both national government policies and international trade agreements on their lives. The volume closes with a section that considers important and timely issues in tourism—the role of debt in commission-based relationships between showroom owners and tour guides in Agra, India, and risk,
resilience, health, and government policy in Jamaica’s sex tourism industry.
This book is a rich exploration of the baby boomers - those coming of age in the sixties and now entering old age - the influences that have shaped how they perceive ageing appearance, how they define ageing and beauty, and the meaning of appearance, beauty, and identity. The book draws from a
variety of sources from ageing research, history and gender studies and a diverse group of interviewees.
The longevity revolution and shifting notions of identity coalesce as older women and men seek to find new modes of self-presentation as they age. Ageing is a profoundly embodied process, yet older people's concerns about appearance and beauty is perceived, by many, as trivial or a function of
consumer society. Investigating notions of appearance and beauty as a core human concern, the author explores Western cultural notions of beauty. What then is beauty in old age? Is it even a possibility given the history of youth and aesthetic preference? The book seeks to bring forward ideas of age
and beauty as defined by baby boomers, how they see themselves and how they are seen.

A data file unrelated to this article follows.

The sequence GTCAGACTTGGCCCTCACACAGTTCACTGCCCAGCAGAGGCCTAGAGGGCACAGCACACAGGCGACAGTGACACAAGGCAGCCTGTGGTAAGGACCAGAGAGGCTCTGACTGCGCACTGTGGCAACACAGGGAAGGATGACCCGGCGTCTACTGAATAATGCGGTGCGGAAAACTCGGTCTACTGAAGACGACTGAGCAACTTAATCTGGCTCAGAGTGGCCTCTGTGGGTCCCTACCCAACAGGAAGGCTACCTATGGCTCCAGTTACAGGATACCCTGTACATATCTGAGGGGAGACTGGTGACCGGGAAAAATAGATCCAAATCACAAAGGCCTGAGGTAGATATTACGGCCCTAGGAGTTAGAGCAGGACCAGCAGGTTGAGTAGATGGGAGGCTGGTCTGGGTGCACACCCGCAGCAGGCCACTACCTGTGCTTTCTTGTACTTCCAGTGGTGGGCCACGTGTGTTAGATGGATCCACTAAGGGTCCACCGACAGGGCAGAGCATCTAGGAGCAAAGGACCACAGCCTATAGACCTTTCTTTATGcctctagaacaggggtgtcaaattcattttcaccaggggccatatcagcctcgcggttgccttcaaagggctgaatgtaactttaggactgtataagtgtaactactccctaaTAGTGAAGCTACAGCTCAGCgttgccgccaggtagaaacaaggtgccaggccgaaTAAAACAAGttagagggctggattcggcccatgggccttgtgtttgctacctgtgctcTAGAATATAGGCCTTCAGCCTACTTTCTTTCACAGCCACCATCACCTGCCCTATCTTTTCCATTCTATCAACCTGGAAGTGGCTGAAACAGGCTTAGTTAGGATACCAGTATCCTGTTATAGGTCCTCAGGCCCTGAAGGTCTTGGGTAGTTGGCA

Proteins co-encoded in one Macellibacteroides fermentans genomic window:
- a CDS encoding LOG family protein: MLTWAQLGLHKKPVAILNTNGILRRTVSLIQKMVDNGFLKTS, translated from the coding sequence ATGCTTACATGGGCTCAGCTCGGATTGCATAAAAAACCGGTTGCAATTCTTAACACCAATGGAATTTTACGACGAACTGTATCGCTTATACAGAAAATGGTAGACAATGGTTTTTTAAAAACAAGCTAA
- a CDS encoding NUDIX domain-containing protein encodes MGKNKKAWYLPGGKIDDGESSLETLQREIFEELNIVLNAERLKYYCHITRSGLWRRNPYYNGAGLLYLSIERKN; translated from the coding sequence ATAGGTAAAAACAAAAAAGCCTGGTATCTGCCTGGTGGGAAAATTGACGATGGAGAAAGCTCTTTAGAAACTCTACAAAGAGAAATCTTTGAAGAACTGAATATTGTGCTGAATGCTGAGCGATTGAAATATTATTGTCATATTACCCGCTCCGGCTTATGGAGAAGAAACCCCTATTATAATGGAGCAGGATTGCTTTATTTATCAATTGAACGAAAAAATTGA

Becoming Digital examines the transition from the online world we have known to the Next Internet, which is emerging from the convergence of Cloud Computing, Big Data Analytics, and the Internet of Things. The Cloud stores and processes information in data centers; Big Data Analytics provide the
tools to analyse and use it; and the Internet of Things connects sensor-equipped devices everywhere to communication networks that span the globe. These technologies make possible a post-Internet society filled with homes that think, machines that make decisions, drones that deliver packages or
bombs, and robots that work for us, play with us, and take our jobs. The Next Internet promises a world where computers are everywhere, even inside our bodies, “coming alive” to make possible the unification of people and machines in what some call the Singularity.
This timely book explores this potential as both a reality on the horizon and a myth that inspires a new religion of technology. It takes up the coming threats to a democratic, decentralized, and universal Internet and the potential to deepen the problems of commercial saturation, concentrated
economic power, cyber-warfare, the erosion of privacy, and environmental degradation. On the other hand, it also shows how the Next Internet can help expand democracy, empowering people worldwide, providing for more of life’s necessities, and advancing social equality. But none of this will
happen without concerted political and policy action. Becoming Digital points the way forward.